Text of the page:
Though the Invisible Girl tries to outwit their pursuer by turning invisible, the Black Panther’s keen senses easily lead him to her and he’s so fast that he’s able to leap inside of her forcefield as she’s raising it and render her unconscious with a blast of sleep gas. Rather than heed Wyatt and Reed’s suggestion, the Thing stops for a drink of water and finds his strength sapped once more, allowing the Black Panther (who boasts of being the continent’s boxing champion) to go toe-to-toe with him. In the end, though, it’s Ben’s impulsive nature that is his undoing as he blindly charges into a refrigeration unit and ends up frozen solid! Somehow, Wyatt stumbles across a hidden observation post and makes short work of those stationed there (though, realistically, you’d think Wakanda’s soldiers would stand more of a chance against some roided-up football star…), trashing the equipment to disrupt the Black Panther’s communications, but it’s of little consequence to the chieftain’s battle with Mr. Fantastic. Plunging the room into complete darkness, the Black Panther easily out-fights the elasticated scientist and successfully completes his hunt by trapping Reed in titanium cuffs. However, the Back Panther’s hard-fought victory is short lived as Wyatt frees Johnny from his trap, catching him completely off-guard; he’s even more off balanced when the entire team regroups around him, their strength restored and free from their confinement thanks to Wyatt and Johnny. Outnumbered and humbled in defeat, the Black Panther unmasks with the promise of revealing his motives and explaining his tragic origin story; this is related in “The Way It Began…!”, which finds the five being treated to a traditional Wakandan ceremony of friendship. Again, while the others are in awe of Wakanda’s technology and self-sufficient, primitive ways, the Thing is unimpressed and rudely dismissive of the Black Panther’s origin story since he’s seen it a hundred times in films and books about Tarzan. While casually lighting up a cigarette, the Black Panther regales them with the story of his warrior king father, T’Chaka, who pledged his life to defending the people’s virtually inexhaustible supply of super rare, super expensive, super absorbent “Vibranium”. However, when the unscrupulous mercenary known as Klaw, Master of Sound, led heavily armed goons into Wakanda to steal the Vibranium and power his “sound transformer” (which would let him change sound waves into any living form he can conceive), T’Chaka was brutally gunned down for opposing him. Despite the Wakandan’s advanced technology and tribal lifestyle, they are a largely peaceful nation and had no defence against Klaw’s machine guns and T’Chaka’s entourage are mercilessly gunned down, leaving only the young prince to stand against them.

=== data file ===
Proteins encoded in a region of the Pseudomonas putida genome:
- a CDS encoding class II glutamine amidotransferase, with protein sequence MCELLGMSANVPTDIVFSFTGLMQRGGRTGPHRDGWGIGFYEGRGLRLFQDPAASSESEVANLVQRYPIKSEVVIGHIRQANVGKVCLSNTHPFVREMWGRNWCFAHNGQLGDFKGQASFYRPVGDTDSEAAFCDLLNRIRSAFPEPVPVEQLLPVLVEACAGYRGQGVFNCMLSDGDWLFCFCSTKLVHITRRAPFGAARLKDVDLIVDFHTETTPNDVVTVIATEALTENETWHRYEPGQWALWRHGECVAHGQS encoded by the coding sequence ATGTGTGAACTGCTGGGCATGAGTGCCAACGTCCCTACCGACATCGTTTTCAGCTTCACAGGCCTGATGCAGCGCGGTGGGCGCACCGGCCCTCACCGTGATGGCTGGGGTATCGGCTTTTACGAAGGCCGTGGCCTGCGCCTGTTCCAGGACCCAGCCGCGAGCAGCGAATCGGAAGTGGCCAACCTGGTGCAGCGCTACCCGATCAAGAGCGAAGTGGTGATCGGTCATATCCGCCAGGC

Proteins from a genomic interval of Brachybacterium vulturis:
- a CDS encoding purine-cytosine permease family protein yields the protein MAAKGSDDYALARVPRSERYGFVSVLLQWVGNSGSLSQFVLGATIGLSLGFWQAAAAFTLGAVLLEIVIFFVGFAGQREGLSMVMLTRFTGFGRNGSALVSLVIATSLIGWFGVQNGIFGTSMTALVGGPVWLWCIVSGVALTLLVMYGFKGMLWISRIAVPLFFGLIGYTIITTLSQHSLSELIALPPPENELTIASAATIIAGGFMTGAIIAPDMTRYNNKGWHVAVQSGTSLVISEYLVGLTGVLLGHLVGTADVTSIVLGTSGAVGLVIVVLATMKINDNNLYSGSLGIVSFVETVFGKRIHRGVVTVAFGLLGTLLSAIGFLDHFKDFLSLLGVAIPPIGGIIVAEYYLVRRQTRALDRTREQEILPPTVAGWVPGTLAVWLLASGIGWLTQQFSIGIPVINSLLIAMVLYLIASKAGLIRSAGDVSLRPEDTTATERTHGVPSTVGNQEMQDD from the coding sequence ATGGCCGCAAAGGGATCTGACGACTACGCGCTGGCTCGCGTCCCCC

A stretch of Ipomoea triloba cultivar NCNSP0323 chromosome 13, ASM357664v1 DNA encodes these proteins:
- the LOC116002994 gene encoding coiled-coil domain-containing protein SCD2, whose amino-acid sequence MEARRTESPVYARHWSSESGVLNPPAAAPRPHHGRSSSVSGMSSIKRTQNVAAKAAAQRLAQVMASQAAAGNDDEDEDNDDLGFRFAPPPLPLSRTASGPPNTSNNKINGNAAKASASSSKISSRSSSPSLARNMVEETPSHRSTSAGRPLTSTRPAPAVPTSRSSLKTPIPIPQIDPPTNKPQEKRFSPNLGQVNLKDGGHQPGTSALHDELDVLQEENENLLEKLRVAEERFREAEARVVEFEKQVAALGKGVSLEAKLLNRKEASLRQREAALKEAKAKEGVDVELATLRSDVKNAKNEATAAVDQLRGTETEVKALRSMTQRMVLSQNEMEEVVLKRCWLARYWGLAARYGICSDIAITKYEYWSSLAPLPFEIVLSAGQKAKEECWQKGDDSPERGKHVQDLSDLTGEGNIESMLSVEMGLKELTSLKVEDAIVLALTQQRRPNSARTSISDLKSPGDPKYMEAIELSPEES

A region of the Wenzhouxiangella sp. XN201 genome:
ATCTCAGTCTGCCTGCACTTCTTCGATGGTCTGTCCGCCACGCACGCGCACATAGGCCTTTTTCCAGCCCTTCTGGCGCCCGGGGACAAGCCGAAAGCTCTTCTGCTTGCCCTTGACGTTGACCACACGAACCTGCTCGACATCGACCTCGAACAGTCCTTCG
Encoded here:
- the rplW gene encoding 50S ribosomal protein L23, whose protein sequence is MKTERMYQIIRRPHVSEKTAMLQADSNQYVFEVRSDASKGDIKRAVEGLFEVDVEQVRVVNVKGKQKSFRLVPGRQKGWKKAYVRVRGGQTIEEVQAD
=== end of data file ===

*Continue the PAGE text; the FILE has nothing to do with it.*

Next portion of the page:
As Klaw and his men burned down the village and slaughtered everyone, the grief-stricken youth turned Klaw’s sound blaster against him, destroying their weapons, damaging Klaw’s hand, and finally driving him from their lands in humiliation and defeat. Now, ten years later, the Black Panther has amassed a vast fortune from selling Vibranium to “various scientific foundations”, constructed his elaborate mechanised jungle “for a lark” to test his skills, and relates that his incredible superhuman abilities and senses come from special herbs and rigorous secret rituals. After a lifetime of preparation, he decided to hone all of his skills against the “supreme test”, the Fantastic Four, so that he’d know that he was truly ready to battle Klaw once more. Although the Black Panther knew that Klaw was planning to return at some point, the so-called Master of Sound conveniently makes his return in suitably dramatic fashion right as this origin story is wrapped up with a massive red gorilla made entirely of sound waves. Despite Wakanda’s best efforts, the beast absorbs any attack and hurls it back as a pure, devastating rush of destructive sound waves. Now that they’re all on the same page, the Fantastic Four (and Wyatt…) leap into action alongside the Black Panther to combat the beast, which shows no fear of the Human Torch’s flames and blasts the Thing aside with a sonic boom, completely invulnerable to conventional attack as it’s comprised of living sound and simply strikes back with a magnified version of whatever force is thrown at it. Rather than attack the creature head-on, the Black Panther goes directly to the most likely source of its creation, a large cave kitted out with more of Kirby’s bizarre mechanical art. There, he finds Klaw, now sporting a “force glove” in place of his shattered hand and the final version of his diabolical master conversion system, which allows him to sic a panther of pure sound energy onto his foe! Although the Thing is unable to triumph over another of Klaw’s creatures, this one a massive elephant, the Black Panther actually battles the panther to a standstill, much to Klaw’s shock. However, Klaw’s attempt to blast the Black Panther with his force glove results only in his beloved machine being destroyed, taking the entire cave and all his creatures with it. Finding solace in the defeat of his father’s killer, the Black Panther is encouraged to use his fortune and abilities to serve all of humanity rather than give up his crusade for justice. And what of Klaw? Defeated, humiliated, and desperate for revenge, he plunges into the master convertor and willingly transforms himself into a being of pure sound so that he may avenge himself on the Black Panther another day.